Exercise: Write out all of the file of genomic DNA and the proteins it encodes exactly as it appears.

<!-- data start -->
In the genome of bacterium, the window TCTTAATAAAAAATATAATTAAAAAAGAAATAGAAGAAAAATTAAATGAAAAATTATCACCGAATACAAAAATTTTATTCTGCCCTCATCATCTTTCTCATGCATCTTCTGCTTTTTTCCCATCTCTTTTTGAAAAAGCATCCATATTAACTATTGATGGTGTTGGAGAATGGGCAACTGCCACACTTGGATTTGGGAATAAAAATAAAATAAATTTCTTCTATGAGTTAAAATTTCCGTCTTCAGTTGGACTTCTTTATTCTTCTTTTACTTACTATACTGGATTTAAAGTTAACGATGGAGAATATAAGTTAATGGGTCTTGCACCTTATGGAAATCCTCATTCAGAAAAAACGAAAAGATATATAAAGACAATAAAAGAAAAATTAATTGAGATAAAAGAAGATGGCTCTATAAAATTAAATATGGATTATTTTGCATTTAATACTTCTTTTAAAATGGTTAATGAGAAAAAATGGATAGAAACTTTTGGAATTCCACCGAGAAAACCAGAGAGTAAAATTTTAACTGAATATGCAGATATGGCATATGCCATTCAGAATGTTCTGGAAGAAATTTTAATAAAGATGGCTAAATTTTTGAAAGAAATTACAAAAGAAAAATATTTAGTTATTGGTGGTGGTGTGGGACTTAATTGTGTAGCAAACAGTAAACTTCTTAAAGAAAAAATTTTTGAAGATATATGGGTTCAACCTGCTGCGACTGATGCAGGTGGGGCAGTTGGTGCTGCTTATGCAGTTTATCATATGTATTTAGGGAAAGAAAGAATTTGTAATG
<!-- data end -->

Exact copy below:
In the genome of bacterium, the window TCTTAATAAAAAATATAATTAAAAAAGAAATAGAAGAAAAATTAAATGAAAAATTATCACCGAATACAAAAATTTTATTCTGCCCTCATCATCTTTCTCATGCATCTTCTGCTTTTTTCCCATCTCTTTTTGAAAAAGCATCCATATTAACTATTGATGGTGTTGGAGAATGGGCAACTGCCACACTTGGATTTGGGAATAAAAATAAAATAAATTTCTTCTATGAGTTAAAATTTCCGTCTTCAGTTGGACTTCTTTATTCTTCTTTTACTTACTATACTGGATTTAAAGTTAACGATGGAGAATATAAGTTAATGGGTCTTGCACCTTATGGAAATCCTCATTCAGAAAAAACGAAAAGATATATAAAGACAATAAAAGAAAAATTAATTGAGATAAAAGAAGATGGCTCTATAAAATTAAATATGGATTATTTTGCATTTAATACTTCTTTTAAAATGGTTAATGAGAAAAAATGGATAGAAACTTTTGGAATTCCACCGAGAAAACCAGAGAGTAAAATTTTAACTGAATATGCAGATATGGCATATGCCATTCAGAATGTTCTGGAAGAAATTTTAATAAAGATGGCTAAATTTTTGAAAGAAATTACAAAAGAAAAATATTTAGTTATTGGTGGTGGTGTGGGACTTAATTGTGTAGCAAACAGTAAACTTCTTAAAGAAAAAATTTTTGAAGATATATGGGTTCAACCTGCTGCGACTGATGCAGGTGGGGCAGTTGGTGCTGCTTATGCAGTTTATCATATGTATTTAGGGAAAGAAAGAATTTGTAATG